Big Law and Human Rights?

Meeting the surge of asylum seekers.

Written by Luis R. Campos

In the last couple of years, Big Law has discovered the practice of human rights law. The country has witnessed unprecedented numbers of families arriving at our southern border. Many are women seeking the protection of our asylum laws, both for themselves and for their children, who came in tow. As a group, these arriving are quite different from others. They have purposely sought out border enforcement officers, rather than evading them, so that a formal request for asylum could be made. What has ensued in many instances is alarming. Children have been separated from parents and sent to distant shelters, while parents are criminally prosecuted (under a zero-tolerance policy). More recently, asylum-seekers have been summarily deported, while in other cases entire families have been subjected to unlawful detention. Although the government purportedly ceased some of these practices, credible reports suggest the continuation of legally questionable practices designed to dissuade or punish asylum-seekers.

It is in this context that Big Law has taken on the pro bono representation of a vulnerable population. My law firm is one of many that has answered the call to volunteerism by taking on more than 20 clients. Our goals are threefold: pursue the reunification of families; challenge the conditions and duration of detention—in federal court, if necessary, to secure the release of clients; and provide legal representation in removal and asylum proceedings. Firms also recognized the need to protect the rule of law (that is, its clear, fair, and consistent application), as well as ensure the constitutional and legal rights to which asylum-seekers are entitled. There have been many accounts related by the press and by immigration and human rights advocates not only of the harsh conditions to which asylum-seekers have been subjected, but also of the deprivation of due process in the administration of our immigration laws. Asylum-seekers have not been the only beneficiaries of Big Law’s commitment. The firms have also derived significant benefits. At my firm, cadres of enthusiastic and highly talented young lawyers formed asylum teams. They have been given significant responsibilities such as conducting research, drafting pleadings, interviewing clients, working with witnesses, and occasionally appearing in immigration court. The young lawyers (and the firm) clearly also have gained much from an attorney development prospective. Initially, the learning curve could be steep, as lawyers came from diverse practice groups such as corporate, real estate, business litigation, and white collar. Fortunately, we have been able to tap the expertise of our nonprofit partners, excellent organizations that have traditionally occupied the asylum and immigrant rights space. These strategic partnerships are essential to securing the effective and successful representation of our clients. Since these organizations can often be resource-deprived, Big Law also has helped fill a critical need, particularly as the surge of asylum-seekers overwhelmed the nonprofit capacity. Interestingly, many of our institutional clients also have expressed enthusiasm for our asylum work. Some have joined our asylum teams by offering legal and translation support. They also provided direct material assistance to asylum-seekers, who faced a precarious existence while their asylum proceedings continued.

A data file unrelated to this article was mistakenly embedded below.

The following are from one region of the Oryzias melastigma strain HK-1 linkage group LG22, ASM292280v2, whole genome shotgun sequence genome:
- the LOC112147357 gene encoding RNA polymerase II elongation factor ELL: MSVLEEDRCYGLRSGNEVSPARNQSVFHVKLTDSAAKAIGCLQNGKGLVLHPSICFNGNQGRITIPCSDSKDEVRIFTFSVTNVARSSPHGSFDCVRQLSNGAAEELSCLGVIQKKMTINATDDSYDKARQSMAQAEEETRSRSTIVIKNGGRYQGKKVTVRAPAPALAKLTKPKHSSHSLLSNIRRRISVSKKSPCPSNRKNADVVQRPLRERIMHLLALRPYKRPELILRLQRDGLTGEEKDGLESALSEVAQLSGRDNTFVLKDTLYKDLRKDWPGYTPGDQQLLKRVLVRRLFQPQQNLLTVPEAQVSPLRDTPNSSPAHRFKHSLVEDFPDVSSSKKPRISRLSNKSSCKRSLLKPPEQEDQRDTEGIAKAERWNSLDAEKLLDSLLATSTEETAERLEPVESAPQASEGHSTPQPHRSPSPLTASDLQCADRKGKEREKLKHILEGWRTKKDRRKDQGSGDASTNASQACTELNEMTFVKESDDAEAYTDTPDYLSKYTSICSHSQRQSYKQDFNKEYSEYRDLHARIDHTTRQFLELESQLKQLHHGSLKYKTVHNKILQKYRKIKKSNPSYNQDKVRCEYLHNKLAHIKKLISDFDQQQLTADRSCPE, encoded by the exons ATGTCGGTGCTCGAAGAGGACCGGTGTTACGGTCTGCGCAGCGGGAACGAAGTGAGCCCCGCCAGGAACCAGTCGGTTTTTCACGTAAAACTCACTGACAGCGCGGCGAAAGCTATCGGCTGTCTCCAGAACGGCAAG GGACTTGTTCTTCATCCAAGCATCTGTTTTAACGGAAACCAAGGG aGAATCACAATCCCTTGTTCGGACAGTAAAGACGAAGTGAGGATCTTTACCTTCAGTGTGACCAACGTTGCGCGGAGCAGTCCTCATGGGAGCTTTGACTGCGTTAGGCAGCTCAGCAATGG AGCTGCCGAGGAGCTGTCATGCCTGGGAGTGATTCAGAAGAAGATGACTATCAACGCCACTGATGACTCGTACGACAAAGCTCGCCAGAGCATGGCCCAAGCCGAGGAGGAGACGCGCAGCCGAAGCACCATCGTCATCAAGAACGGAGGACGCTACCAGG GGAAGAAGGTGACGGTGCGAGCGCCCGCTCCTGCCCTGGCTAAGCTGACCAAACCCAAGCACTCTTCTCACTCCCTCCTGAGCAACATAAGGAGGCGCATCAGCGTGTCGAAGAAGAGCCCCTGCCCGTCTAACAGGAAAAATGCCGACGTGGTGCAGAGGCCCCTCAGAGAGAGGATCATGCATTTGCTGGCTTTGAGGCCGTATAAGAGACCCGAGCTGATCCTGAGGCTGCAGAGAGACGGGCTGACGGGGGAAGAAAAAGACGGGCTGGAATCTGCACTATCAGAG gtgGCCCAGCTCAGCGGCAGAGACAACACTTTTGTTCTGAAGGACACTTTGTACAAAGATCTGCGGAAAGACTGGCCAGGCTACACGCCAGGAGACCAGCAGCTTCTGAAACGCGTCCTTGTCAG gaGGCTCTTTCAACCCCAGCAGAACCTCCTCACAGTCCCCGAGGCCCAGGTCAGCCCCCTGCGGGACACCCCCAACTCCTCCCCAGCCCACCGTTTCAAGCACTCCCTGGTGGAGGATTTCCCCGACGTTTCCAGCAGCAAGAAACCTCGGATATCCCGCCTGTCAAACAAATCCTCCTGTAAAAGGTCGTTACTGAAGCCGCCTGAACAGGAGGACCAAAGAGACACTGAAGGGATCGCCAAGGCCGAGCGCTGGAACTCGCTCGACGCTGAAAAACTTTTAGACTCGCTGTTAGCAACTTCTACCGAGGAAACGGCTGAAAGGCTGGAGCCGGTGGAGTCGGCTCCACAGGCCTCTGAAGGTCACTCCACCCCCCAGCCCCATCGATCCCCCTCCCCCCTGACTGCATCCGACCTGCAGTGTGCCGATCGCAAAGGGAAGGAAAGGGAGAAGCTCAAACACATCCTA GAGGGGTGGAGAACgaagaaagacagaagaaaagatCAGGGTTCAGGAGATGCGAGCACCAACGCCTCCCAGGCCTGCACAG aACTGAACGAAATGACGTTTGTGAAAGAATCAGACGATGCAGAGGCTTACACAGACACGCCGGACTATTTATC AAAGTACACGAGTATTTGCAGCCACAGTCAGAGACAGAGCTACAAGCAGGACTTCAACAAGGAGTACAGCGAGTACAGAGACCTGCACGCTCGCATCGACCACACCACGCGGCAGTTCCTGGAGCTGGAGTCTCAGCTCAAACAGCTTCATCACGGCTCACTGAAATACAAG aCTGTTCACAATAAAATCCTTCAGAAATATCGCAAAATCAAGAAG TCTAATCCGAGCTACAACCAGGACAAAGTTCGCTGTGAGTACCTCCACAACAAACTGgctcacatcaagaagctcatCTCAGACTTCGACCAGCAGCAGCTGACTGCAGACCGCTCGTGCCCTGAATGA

In June 2018, the managing partners of more than 30 large law firms signed on to an important op-ed in the New York Times. The authors, the managing partners in two of the largest law firms in the U.S., titled the piece, The Law Did Not Create This Crisis, but Lawyers Will Help End It. My firm and I have been privileged to answer this call. Our work continues. My central purpose in this essay is to invite more lawyers to join our network, a newly formed bulwark. Our work is urgent and necessary to protect the law: both for humans in need and for the integrity of the legal institutions we cherish.TBJ

This article was originally published in the June 2020 edition of the Dallas Bar Association’s Headnotes and has been edited and reprinted with permission.


is counsel (immigration and nationality law) to Haynes and Boone. The opinions expressed here are solely the author’s.

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